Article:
The Department of Physical Therapy & Human Movement Sciences offers clinical education experiences for DPT students outside of the United States. These opportunities are consistent with the department’s mission of producing global leaders and one of the pillars of the university’s strategic plan, which is to engage locally, nationally and internationally to heighten our global impact for the greater good. The relationships with our international host partners are intended to be sustainable and to mutually benefit the students and host sites. We currently have two international partners and are continually seeking new global health opportunities for students and faculty members.
For this learning experience, students complete four-week rotations in a rural multidisciplinary health clinic where they provide rehabilitation services for pediatric and adult outpatients who have a variety of musculoskeletal and neurological conditions. Students also educate children in elementary schools about the value of accepting people with disabilities into their communities. The Hillside Health Care International rehabilitation director, our faculty members or affiliated physical therapists provide direct supervision for the DPT students.
Students who participate in this opportunity are involved in a total immersion experience of the Chilean culture and language as they practice in intensive care units and comprehensive rehabilitation units under the supervision of local therapists and University of San Sebastian faculty members for six to eight weeks. Students also participate in formal coursework with kinesiotherapist (local physical therapist) students.
First Do No Harm: This is a qualitative research documentary explores the ethics of global health clinical electives and volunteer projects in developing regions. It features interviews from experts and global health providers from Europe, Africa, Asia, North and South America.
Insights on Community Impacts of International Volunteering: This three-minute video summarizes research insights on the positive and negative impact international volunteerism may have on a community.
Why UNICEF and Save the Children Are Against Your Short-Term Service in Orphanages: This post provides a concise breakdown of why people who spend their lives dedicated to child well-being do not want you or your students volunteering in orphanages.
How Volunteer Agencies May Be Taking Advantage of You: Feeling the urge to do “good” abroad? Read this first.
Volunteering in Developing Communities: One of the most important parts of volunteering abroad in developing communities and countries is having a firm understanding of the ethics of development work and precisely what it is your “service” is doing for the people, culture, community and environment where you are volunteering.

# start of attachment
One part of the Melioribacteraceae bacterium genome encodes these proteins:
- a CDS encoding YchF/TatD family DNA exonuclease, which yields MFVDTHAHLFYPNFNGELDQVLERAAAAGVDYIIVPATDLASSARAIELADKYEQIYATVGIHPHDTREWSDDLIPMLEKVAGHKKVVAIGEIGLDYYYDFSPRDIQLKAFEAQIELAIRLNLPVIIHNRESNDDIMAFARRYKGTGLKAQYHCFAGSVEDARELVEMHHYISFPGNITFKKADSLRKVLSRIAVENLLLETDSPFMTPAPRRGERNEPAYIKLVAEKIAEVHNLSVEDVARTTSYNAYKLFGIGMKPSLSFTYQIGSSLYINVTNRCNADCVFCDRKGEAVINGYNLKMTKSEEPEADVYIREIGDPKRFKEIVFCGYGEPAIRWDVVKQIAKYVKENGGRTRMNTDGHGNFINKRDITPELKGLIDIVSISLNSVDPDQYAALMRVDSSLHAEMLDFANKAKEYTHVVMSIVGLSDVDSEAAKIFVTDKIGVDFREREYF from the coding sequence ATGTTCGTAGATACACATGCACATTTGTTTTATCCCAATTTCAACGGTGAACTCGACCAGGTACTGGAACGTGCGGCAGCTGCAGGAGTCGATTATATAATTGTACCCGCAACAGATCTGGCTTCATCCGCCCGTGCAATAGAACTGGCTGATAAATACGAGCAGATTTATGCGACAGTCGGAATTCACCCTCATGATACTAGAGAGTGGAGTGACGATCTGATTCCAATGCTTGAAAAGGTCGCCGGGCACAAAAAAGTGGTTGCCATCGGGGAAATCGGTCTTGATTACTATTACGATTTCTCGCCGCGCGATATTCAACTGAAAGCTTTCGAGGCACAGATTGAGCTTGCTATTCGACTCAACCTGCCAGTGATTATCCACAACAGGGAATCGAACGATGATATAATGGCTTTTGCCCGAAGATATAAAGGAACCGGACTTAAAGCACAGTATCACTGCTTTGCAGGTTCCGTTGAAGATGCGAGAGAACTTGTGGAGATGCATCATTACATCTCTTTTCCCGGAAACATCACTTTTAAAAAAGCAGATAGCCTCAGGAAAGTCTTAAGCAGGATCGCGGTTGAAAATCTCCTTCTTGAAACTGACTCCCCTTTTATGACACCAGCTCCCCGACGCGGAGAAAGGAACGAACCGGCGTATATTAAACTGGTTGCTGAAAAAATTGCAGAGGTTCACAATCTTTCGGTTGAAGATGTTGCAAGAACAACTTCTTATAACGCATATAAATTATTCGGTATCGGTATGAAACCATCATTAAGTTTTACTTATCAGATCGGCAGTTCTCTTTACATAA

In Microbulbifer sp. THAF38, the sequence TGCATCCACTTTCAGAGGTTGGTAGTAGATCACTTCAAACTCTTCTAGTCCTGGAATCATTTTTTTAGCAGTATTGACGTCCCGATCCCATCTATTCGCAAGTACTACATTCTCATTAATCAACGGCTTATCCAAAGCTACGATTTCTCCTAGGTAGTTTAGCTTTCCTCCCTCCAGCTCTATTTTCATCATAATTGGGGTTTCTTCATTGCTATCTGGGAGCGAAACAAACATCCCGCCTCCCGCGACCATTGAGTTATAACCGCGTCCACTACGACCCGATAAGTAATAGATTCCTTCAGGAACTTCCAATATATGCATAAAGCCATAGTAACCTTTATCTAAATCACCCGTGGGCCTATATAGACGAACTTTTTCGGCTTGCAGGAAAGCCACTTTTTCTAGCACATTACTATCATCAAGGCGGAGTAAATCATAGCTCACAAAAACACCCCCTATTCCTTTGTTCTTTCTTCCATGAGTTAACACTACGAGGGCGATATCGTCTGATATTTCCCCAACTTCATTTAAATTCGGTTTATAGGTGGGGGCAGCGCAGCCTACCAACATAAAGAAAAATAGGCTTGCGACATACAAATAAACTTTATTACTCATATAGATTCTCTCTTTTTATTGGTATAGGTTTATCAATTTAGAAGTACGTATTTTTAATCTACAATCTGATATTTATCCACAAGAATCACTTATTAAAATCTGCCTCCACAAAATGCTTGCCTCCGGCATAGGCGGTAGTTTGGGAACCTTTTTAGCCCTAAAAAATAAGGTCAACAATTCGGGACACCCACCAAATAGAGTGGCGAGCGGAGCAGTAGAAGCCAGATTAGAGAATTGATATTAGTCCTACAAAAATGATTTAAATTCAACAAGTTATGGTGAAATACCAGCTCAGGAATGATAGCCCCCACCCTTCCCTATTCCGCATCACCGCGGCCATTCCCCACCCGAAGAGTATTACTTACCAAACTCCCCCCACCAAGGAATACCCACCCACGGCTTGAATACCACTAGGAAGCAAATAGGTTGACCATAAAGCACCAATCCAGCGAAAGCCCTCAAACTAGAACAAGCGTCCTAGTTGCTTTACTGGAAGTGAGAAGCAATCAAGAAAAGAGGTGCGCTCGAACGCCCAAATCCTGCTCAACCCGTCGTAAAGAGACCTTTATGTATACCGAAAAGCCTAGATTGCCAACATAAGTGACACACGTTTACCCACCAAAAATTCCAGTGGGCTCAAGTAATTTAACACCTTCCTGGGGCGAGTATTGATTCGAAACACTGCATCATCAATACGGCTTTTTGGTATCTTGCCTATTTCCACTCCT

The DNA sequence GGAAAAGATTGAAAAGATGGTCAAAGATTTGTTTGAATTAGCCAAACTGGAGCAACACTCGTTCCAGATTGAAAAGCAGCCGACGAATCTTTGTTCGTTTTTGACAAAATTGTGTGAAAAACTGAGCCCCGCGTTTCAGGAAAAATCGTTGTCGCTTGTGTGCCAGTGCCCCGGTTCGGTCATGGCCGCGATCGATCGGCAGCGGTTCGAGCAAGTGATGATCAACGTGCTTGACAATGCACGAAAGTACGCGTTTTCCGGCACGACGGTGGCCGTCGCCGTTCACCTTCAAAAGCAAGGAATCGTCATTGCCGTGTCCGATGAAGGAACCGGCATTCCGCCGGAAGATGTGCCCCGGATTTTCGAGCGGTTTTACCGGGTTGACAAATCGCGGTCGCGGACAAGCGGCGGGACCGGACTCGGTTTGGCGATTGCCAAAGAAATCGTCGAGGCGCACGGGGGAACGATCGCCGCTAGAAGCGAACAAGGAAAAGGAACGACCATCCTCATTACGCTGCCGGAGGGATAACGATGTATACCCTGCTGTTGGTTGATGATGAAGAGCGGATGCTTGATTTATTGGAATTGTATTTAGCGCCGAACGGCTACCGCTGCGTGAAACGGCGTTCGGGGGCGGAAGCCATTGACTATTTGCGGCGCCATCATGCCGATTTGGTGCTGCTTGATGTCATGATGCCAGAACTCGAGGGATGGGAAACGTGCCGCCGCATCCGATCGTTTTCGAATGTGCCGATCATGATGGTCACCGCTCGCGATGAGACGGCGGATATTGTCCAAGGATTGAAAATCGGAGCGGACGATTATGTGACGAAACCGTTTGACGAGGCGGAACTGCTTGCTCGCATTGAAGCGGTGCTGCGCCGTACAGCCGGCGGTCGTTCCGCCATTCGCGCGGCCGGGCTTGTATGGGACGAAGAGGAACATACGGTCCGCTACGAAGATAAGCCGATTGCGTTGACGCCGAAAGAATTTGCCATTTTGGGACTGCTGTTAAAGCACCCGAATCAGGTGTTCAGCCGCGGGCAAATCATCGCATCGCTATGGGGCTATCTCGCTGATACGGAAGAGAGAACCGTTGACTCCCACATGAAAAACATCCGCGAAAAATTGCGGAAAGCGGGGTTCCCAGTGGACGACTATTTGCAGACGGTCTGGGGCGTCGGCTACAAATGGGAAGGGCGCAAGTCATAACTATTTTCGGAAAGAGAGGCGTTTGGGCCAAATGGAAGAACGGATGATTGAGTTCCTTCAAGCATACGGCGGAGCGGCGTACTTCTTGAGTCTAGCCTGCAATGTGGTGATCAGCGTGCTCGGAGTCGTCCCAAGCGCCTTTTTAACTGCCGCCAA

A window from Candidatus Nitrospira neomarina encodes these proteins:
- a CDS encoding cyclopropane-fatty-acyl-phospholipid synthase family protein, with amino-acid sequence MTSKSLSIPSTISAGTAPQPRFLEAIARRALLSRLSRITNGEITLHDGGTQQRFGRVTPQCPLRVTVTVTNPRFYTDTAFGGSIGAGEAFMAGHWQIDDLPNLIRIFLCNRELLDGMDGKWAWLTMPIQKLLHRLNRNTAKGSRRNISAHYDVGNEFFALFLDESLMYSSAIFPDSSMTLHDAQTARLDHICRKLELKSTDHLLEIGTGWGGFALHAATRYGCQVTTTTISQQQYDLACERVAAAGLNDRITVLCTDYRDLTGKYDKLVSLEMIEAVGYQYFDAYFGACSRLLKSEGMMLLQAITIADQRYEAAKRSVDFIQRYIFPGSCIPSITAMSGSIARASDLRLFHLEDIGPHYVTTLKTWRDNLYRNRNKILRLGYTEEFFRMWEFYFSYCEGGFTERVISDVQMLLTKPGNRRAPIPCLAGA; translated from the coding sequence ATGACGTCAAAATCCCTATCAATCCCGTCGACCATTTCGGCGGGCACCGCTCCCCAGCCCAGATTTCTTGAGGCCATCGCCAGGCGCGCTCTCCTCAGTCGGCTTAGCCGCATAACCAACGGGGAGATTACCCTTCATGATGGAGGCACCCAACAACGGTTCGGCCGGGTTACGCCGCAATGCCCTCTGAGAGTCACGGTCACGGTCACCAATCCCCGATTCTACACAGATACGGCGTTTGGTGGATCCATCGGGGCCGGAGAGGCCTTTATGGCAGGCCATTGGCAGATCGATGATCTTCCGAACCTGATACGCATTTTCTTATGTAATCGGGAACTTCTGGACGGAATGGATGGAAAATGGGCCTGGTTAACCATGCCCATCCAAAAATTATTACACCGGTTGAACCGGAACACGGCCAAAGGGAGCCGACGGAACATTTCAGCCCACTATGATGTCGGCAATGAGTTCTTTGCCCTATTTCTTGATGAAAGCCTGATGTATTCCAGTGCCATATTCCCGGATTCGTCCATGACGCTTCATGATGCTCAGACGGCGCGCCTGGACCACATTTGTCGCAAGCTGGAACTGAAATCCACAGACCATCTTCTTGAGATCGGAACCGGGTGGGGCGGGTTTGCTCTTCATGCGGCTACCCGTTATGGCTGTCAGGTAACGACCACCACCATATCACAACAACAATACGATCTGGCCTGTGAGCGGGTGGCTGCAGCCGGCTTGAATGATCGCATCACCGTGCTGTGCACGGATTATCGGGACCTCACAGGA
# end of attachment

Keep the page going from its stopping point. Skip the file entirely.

Ethics of International Engagement and Service-Learning Project Web-Based Guidebook: This guide is designed to provide students, faculty, staff and international community partners with resources designed to provoke ethical reflection on international engagement and service learning projects.
TED Talk: Controversies in Short-Term Medical Missions: This TED Talk features Nicholas Comninellis at TEDxUMKC.
- The American Physical Therapy Association's Global Health Special Interest Group
- The World Confederation for Physical Therapy
- Health Volunteer Overseas
- Handicap International
- Christian Blind Mission
- Peace Corps
- Child Family Health International
- Hillside Health Care International
- The Inspiration Center
- Manos Unidas
- “Mountains Beyond Mountains” by Tracy Kidder
- “When Helping Hurts” by Steve Corbett and Brian Fikkert
- “Dead Aid” by Dambisa Moyo
- “Ethics and Best Practice Guidelines for Training Experiences in Global Health” by Crump and Sugarman
- “To Hell with Good Intentions,” an address by Monsignor Ivan Illich to the Conference on InterAmerican Student Projects in Cuernavaca, Mexico, on April 20, 1968
- "Some Health Programs Overseas Let Students Do Too Much, Too Soon"
- "Students Abroad: First, Do No Harm with Your Camera"
Johns Hopkins Berman School of Bioethics & Stanford Center for Innovation in Global Health offers the “Ethical Challenges in Short-Term Global Health Training” online course. It consists of a series of 10 cases to introduce trainees and others involved in global health research and service to ethical issues that may arise during short-term training experiences abroad.